[email protected] Hosts Two Successful Writers

Ana Abraham

[email protected] is a program that showcases talented students and faculty, as well as professionals from the local community and around the world, all with much to teach about the arts that they love.

Viswanathan is an Indian-born writer who has lived and worked all over the world, but currently lives and teaches in Houston. She treated the audience to a reading of her short story “Cool Wedding,” which she read entirely in an Indian accent.

On Thursday, Sept. 13, in the UNH Bookstore, Professor Dowd of the English Department introduced two such artists to an audience of students, faculty and staff. The two women, Latha Viswanathan and Cynthia Arrieu-King, read some of their own work and took time to answer a variety of questions.

Viswanathan is an Indian-born writer who has lived and worked all over the world, but currently lives and teaches in Houston. She treated the audience to a reading of her short story “Cool Wedding,” which she read entirely in an Indian accent. When asked about what inspires her work, she answered “other writers…and bad writers.”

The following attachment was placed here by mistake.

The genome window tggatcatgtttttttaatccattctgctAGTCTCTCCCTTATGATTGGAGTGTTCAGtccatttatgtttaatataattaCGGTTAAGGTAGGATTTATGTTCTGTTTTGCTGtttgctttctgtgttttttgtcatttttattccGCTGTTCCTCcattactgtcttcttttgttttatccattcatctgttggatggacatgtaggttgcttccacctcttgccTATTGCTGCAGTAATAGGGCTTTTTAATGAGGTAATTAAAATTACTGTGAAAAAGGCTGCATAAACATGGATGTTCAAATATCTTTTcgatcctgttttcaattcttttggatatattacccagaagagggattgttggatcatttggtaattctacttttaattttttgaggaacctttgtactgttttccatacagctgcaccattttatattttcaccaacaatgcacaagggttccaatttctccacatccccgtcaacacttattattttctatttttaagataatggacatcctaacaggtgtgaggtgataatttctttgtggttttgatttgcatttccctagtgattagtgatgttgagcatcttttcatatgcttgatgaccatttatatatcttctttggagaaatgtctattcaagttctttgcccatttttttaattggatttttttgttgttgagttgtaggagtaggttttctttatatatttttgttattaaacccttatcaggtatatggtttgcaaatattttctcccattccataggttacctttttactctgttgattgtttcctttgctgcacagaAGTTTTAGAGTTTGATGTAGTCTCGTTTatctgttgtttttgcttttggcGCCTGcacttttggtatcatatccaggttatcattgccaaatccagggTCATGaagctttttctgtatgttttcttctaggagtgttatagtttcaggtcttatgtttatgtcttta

She then expanded on that comment, and added that she came relatively late to writing, starting as an adult after seeing enough in her travels to give her what she felt was enough “richness” and “pain” that she could comfortably write. Viswanathan has written a book of short stories called Lingering Tide.

Cynthia Arrieu-King took a different approach to her presentation altogether. She read several selections of her poetry interjected with bits of prose. While Viswanathan’s story was lighthearted, Arrieu-King’s selections were of a darker tone.

When asked about her style of writing, she spoke about how she considered her writing as being about difference, not about race. In response to a question about her influences, she answered that everything inspires her, that “ideas are really sticky and things collect to them.”

Arrieu-King is an assistant professor of creative writing at Stockton College and has written a book titled People are Tiny in Paintings of China.

The next [email protected] event will be a poetry reading by Phil Memmer and M. Scott Douglass on Tuesday, Oct. 9, at 6:30 p.m. in the UNH Bookstore